Gay Animals

While same-sex behavior is quite common in the animal kingdom, whether or not the term “gay” applies to animals in the same way it is used for humans is debatable. Sexual interactions between animals take place for different reasons than for humans. Some use sex as a way to bond, while others do so to relieve urges.

Canadian biologist Bruce Bagemihl notes that same-sex behavior has been reported in over 450 species of animals from various groups. As it is difficult to identify the sexes of certain animals interacting in the wild, many sexual encounters and pairs observed over the years may have been of the same sex without the people studying them realizing that.

Gay Animals

List of 12 Animals that have Displayed Homosexual Behavior

1. American Bison

Bison display homosexual behavior, males much more so than females. Females only mate with males once a year, so the males engage in same-sex activities when they get urges during mating season. In the case of males, it is unrelated to dominance but social bonding or gaining sexual experience. This includes courtship, mounting, and full anal penetration between bulls.

Also, mounting one female by another is prevalent among cattle. The behavior is hormone driven and synchronizes with going into heat, particularly in the presence of a bull.

2. Asiatic Elephant

Asiatic elephants in captivity devote roughly 45% of sexual encounters to same-sex activity. Males show affection towards each other, including touching mouths, placing trunks in each other’s mouths, and intertwining them. Homosexual relations also exist between female elephants in captivity.

3. Black Swan

An estimated one-fourth of all black swans pairings are homosexual. Male pairs have been reported stealing nests or forming temporary threesomes with females until they lay eggs and then driving away the female afterward.

4. Bonobo

Bonobos are a fully bisexual species: males and females engage in hetero- and homosexual behavior. Notably, 60% of all bonobo sexual activity occurs between two or more females.

Dutch primatologist Frans de Waal believed that sexual activity is the bonobo’s way of avoiding conflict, with anything arousing their interest leading to sexual contact. These apes possibly use sex to divert attention and defuse tension.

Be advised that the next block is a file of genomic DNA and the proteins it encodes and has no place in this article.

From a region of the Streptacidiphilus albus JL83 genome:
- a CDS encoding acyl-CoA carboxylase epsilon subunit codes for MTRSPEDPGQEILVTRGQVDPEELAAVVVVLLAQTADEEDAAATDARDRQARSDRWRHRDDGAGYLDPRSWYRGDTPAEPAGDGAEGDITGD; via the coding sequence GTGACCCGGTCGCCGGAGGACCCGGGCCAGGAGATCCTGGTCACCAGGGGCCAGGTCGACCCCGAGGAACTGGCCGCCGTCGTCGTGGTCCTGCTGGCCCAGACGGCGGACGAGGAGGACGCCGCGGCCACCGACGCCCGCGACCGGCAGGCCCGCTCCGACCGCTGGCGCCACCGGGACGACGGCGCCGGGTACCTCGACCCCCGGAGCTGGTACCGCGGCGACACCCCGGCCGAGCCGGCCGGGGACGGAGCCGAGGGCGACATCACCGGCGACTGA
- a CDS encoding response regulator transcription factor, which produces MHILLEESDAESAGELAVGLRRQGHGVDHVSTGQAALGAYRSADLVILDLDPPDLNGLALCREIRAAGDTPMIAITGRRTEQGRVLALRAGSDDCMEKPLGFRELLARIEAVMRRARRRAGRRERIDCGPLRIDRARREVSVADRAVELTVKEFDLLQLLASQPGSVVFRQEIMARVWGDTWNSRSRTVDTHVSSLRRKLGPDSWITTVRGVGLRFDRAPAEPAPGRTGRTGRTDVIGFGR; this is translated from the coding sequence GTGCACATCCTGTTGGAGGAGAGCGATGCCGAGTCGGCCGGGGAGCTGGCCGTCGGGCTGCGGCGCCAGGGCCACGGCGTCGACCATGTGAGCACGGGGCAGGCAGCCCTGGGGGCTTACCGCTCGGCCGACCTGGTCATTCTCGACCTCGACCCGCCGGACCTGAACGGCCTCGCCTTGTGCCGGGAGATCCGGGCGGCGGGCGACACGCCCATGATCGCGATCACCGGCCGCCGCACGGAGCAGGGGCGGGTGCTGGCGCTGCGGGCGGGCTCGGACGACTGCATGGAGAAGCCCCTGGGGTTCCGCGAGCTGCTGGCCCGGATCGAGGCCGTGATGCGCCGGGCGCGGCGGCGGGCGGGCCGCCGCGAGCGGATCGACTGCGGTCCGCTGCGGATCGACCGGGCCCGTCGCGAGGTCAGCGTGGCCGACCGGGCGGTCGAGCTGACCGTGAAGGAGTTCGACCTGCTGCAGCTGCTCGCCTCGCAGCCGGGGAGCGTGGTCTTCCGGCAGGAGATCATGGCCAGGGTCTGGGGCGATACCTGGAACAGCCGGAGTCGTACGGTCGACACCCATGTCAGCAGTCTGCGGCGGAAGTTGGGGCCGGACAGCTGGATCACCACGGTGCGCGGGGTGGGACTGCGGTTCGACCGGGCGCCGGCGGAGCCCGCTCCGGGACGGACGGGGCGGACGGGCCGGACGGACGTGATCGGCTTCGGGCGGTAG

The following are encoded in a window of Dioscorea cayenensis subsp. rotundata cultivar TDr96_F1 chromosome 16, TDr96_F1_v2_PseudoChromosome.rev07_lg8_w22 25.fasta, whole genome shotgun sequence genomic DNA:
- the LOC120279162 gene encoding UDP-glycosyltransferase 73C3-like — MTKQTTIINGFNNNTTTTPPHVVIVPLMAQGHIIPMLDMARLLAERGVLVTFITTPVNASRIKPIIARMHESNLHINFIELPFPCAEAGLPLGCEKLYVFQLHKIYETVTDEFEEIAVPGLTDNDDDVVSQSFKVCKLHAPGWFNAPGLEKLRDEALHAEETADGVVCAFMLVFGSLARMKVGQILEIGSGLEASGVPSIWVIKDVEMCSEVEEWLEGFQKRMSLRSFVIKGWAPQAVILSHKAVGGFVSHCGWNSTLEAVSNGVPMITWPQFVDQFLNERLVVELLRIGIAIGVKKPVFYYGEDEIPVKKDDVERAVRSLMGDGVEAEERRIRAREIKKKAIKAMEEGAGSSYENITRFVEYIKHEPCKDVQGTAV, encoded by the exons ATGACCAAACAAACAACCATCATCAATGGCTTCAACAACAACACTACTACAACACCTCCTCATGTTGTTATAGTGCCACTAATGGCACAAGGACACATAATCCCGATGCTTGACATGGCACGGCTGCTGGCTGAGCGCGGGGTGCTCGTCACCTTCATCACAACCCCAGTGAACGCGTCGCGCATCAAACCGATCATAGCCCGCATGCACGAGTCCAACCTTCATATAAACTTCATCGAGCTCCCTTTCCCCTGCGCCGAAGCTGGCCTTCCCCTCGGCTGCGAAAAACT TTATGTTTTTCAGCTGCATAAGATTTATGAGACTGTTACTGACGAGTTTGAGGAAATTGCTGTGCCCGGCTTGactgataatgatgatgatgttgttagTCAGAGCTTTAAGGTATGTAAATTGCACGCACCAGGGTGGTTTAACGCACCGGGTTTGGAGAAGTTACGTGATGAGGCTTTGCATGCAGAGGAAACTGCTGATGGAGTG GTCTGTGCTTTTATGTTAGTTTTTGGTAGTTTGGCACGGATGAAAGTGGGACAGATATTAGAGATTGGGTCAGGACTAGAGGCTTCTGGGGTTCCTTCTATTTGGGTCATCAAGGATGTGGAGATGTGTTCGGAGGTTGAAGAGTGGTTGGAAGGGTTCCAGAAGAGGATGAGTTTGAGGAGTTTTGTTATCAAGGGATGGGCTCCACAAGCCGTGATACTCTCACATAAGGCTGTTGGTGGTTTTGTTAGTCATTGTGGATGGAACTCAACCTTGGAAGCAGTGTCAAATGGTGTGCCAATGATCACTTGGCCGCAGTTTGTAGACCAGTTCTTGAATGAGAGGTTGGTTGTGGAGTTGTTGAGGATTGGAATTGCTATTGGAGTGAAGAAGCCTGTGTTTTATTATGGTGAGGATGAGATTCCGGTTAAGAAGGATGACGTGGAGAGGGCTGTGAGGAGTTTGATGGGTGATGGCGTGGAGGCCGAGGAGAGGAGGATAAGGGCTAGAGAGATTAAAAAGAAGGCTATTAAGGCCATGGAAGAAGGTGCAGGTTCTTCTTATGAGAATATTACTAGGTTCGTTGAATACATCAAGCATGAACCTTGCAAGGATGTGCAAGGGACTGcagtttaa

5. Bottlenose Dolphin

While several dolphin species engage in homosexual acts, bottlenose dolphins are the most studied. Female sexual encounters involve “beak-genital propulsion”, i.e., one female inserts her beak in the other’s genital opening while both swim forward gently. Conversely, males rub their genitals against each other, sometimes swimming belly to belly, inserting the penis in the other’s genital slit or even the anus.

Janet Mann, Georgetown University professor of biology and psychology, argues that these dolphins can be considered bisexual, with the males forging bonds earlier in life due to having sex. This leads them to work together for protection and locate females to reproduce with when they are older.

6. Chinstrap Penguin

One of the most famous instances of homosexuality in animals was when Roy and Silo – two Chinstrap penguins in the Central Park Zoo – were observed performing mating rituals and trying to rear a rock as an egg. The zoo staff would give them an egg from a penguin couple struggling to take care of their second egg. Roy and Silo would nurture the egg until it would hatch and raise the young female nicknamed Tango for a year and a half.

7. Domestic Sheep

About 8% of all male domestic sheep or rams display homosexual behavior. Even when left alone with ewes, they showed no interest and preferred other rams.

8. Giraffe

Male giraffes famously engage in male-male sexual behavior more often than in heterosexual sex. This involves extended foreplay, including aggressive “necking”, caressing, and courting each other, eventually leading to mounting and climax.

In one study, up to 94% of sexual encounters between giraffes occurred between two males. Only 1% of same-sex mounting incidents occurred between females.

9. Japanese Macaque

Female Japanese macaques engage in sexual behavior, not simply because acceptable male mates are unavailable or they are unmotivated to copulate. A study suggests that female Japanese macaques are most likely bisexual in orientation, not preferentially homosexual or heterosexual.

10. Laysan Albatross

On the island of Oahu in Hawaii, up to 31 % of the Laysan albatross pairs were female. These female-female pairs would even rear eggs throughout their lives.

11. Lion

Both male and female lions form homosexual bonds on occasion. Male lions pair-bond for some days and initiate homosexual activity. This includes affectionate nuzzling and caressing, finally leading to mounting and thrusting. Around 8% of lion mountings in the wild are among male-male pairs. Female homosexuality occurs commonly in captivity but has yet to be seen in the wild.

12. New Mexico Whiptail

New Mexico whiptails are an all-female lizard species that reproduce via parthenogenesis. These lizards simulate mating behavior with each other to increase fertility. One female lies on top of another, playing the male role, with the lizard on the bottom laying fertilized eggs. The partners switch off this role during their mating seasons.

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